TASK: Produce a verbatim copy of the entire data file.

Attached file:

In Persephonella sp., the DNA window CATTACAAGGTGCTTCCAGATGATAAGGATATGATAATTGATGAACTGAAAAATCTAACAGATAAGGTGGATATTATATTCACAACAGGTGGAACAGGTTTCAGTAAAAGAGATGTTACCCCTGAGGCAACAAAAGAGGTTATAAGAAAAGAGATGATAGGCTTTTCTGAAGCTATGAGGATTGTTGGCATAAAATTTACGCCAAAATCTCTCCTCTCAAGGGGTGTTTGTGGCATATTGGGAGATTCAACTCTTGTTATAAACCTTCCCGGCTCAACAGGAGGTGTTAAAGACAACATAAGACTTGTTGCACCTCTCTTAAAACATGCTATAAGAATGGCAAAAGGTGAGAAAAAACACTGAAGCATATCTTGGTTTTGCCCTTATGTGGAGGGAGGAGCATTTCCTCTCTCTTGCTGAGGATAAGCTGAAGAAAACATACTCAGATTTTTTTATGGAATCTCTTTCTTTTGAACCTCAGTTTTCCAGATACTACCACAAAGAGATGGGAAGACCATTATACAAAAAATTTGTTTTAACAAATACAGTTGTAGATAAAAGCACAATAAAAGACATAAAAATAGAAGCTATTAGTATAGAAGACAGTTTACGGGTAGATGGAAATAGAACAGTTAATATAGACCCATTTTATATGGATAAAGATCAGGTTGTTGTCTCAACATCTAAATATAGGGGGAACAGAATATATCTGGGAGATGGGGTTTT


In Persephonella sp., the DNA window CATTACAAGGTGCTTCCAGATGATAAGGATATGATAATTGATGAACTGAAAAATCTAACAGATAAGGTGGATATTATATTCACAACAGGTGGAACAGGTTTCAGTAAAAGAGATGTTACCCCTGAGGCAACAAAAGAGGTTATAAGAAAAGAGATGATAGGCTTTTCTGAAGCTATGAGGATTGTTGGCATAAAATTTACGCCAAAATCTCTCCTCTCAAGGGGTGTTTGTGGCATATTGGGAGATTCAACTCTTGTTATAAACCTTCCCGGCTCAACAGGAGGTGTTAAAGACAACATAAGACTTGTTGCACCTCTCTTAAAACATGCTATAAGAATGGCAAAAGGTGAGAAAAAACACTGAAGCATATCTTGGTTTTGCCCTTATGTGGAGGGAGGAGCATTTCCTCTCTCTTGCTGAGGATAAGCTGAAGAAAACATACTCAGATTTTTTTATGGAATCTCTTTCTTTTGAACCTCAGTTTTCCAGATACTACCACAAAGAGATGGGAAGACCATTATACAAAAAATTTGTTTTAACAAATACAGTTGTAGATAAAAGCACAATAAAAGACATAAAAATAGAAGCTATTAGTATAGAAGACAGTTTACGGGTAGATGGAAATAGAACAGTTAATATAGACCCATTTTATATGGATAAAGATCAGGTTGTTGTCTCAACATCTAAATATAGGGGGAACAGAATATATCTGGGAGATGGGGTTTT